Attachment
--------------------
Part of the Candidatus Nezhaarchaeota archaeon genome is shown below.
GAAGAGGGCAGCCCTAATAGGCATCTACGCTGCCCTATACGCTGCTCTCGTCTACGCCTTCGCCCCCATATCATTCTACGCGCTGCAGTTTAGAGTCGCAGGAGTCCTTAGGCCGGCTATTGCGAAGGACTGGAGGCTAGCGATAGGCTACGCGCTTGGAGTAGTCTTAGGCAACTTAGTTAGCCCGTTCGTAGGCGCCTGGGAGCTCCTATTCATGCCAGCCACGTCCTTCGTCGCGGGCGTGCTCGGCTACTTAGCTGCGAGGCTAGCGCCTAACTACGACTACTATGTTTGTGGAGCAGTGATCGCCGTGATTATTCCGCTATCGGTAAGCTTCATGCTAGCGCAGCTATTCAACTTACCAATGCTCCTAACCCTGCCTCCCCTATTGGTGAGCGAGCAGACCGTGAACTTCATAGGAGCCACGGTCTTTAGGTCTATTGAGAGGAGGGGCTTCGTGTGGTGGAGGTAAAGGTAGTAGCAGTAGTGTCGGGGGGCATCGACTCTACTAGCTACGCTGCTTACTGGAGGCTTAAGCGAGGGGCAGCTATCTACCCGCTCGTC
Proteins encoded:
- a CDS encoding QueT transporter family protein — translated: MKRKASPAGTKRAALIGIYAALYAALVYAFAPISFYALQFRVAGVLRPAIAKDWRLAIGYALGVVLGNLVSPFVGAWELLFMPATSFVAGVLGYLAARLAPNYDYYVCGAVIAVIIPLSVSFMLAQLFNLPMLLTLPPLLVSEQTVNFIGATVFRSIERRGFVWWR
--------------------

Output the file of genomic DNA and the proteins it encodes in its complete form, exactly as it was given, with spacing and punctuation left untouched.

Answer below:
Part of the Candidatus Nezhaarchaeota archaeon genome is shown below.
GAAGAGGGCAGCCCTAATAGGCATCTACGCTGCCCTATACGCTGCTCTCGTCTACGCCTTCGCCCCCATATCATTCTACGCGCTGCAGTTTAGAGTCGCAGGAGTCCTTAGGCCGGCTATTGCGAAGGACTGGAGGCTAGCGATAGGCTACGCGCTTGGAGTAGTCTTAGGCAACTTAGTTAGCCCGTTCGTAGGCGCCTGGGAGCTCCTATTCATGCCAGCCACGTCCTTCGTCGCGGGCGTGCTCGGCTACTTAGCTGCGAGGCTAGCGCCTAACTACGACTACTATGTTTGTGGAGCAGTGATCGCCGTGATTATTCCGCTATCGGTAAGCTTCATGCTAGCGCAGCTATTCAACTTACCAATGCTCCTAACCCTGCCTCCCCTATTGGTGAGCGAGCAGACCGTGAACTTCATAGGAGCCACGGTCTTTAGGTCTATTGAGAGGAGGGGCTTCGTGTGGTGGAGGTAAAGGTAGTAGCAGTAGTGTCGGGGGGCATCGACTCTACTAGCTACGCTGCTTACTGGAGGCTTAAGCGAGGGGCAGCTATCTACCCGCTCGTC
Proteins encoded:
- a CDS encoding QueT transporter family protein — translated: MKRKASPAGTKRAALIGIYAALYAALVYAFAPISFYALQFRVAGVLRPAIAKDWRLAIGYALGVVLGNLVSPFVGAWELLFMPATSFVAGVLGYLAARLAPNYDYYVCGAVIAVIIPLSVSFMLAQLFNLPMLLTLPPLLVSEQTVNFIGATVFRSIERRGFVWWR